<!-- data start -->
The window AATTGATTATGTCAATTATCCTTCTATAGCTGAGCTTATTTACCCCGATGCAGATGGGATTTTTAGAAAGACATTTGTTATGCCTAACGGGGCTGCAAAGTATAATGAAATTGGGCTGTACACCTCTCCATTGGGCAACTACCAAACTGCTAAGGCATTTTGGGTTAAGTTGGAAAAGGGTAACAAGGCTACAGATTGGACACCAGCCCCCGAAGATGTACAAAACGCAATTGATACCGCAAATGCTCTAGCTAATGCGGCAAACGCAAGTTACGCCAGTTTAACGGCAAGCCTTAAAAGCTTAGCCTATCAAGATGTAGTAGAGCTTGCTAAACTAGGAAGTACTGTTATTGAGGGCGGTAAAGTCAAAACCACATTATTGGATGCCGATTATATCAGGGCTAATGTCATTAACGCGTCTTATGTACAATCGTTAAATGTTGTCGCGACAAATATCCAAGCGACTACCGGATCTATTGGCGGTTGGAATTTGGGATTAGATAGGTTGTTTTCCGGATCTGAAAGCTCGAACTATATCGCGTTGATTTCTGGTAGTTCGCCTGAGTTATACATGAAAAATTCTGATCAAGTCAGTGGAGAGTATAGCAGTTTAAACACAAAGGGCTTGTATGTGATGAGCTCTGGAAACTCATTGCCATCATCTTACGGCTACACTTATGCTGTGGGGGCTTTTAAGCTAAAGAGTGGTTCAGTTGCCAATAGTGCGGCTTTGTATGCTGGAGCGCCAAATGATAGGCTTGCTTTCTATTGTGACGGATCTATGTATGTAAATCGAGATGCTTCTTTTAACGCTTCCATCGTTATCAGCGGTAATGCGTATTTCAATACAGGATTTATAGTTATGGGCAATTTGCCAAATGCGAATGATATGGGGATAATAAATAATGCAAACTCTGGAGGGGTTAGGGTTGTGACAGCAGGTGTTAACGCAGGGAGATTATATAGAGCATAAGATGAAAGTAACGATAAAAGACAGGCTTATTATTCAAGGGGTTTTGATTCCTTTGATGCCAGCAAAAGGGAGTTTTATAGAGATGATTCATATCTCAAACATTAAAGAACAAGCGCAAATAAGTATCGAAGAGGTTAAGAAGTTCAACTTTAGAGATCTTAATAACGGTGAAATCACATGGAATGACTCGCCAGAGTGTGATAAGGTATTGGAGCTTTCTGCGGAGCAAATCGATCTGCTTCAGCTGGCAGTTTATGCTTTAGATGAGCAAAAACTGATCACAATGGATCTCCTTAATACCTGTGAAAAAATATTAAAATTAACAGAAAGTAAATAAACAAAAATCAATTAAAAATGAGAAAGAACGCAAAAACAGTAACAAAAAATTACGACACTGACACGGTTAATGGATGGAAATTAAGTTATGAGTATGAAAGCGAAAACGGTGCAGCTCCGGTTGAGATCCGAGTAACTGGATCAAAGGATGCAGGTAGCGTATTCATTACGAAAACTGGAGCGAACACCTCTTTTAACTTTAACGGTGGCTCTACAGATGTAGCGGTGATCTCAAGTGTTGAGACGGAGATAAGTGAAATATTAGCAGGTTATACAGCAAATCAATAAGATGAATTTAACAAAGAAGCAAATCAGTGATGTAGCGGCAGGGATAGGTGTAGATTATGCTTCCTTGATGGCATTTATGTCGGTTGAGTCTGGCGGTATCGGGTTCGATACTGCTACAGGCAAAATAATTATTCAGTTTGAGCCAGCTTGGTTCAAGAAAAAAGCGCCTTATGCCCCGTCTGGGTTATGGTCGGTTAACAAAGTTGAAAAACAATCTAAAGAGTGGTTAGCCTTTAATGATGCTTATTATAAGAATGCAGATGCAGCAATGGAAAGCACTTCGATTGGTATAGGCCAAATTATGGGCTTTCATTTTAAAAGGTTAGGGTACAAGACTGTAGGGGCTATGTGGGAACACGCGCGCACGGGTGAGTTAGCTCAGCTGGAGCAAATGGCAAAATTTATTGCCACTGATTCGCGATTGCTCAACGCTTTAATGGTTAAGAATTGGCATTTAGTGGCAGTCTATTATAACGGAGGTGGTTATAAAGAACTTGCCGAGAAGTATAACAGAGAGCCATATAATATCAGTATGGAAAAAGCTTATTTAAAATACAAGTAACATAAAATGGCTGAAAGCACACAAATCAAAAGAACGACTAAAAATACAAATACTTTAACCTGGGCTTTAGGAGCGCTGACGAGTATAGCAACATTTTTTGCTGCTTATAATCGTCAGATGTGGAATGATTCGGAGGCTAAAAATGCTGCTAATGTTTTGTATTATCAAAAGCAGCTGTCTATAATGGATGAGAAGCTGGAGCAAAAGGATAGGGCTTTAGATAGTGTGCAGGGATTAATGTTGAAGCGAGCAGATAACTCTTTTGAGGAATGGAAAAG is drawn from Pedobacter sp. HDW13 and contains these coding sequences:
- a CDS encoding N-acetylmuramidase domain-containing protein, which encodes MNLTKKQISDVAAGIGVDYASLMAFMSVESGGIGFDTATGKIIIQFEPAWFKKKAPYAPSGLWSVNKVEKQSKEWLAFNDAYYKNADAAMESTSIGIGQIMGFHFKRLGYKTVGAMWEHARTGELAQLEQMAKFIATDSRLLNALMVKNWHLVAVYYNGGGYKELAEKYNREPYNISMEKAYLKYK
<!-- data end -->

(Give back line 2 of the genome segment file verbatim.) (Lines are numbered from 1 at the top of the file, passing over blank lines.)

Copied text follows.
- a CDS encoding N-acetylmuramidase domain-containing protein, which encodes MNLTKKQISDVAAGIGVDYASLMAFMSVESGGIGFDTATGKIIIQFEPAWFKKKAPYAPSGLWSVNKVEKQSKEWLAFNDAYYKNADAAMESTSIGIGQIMGFHFKRLGYKTVGAMWEHARTGELAQLEQMAKFIATDSRLLNALMVKNWHLVAVYYNGGGYKELAEKYNREPYNISMEKAYLKYK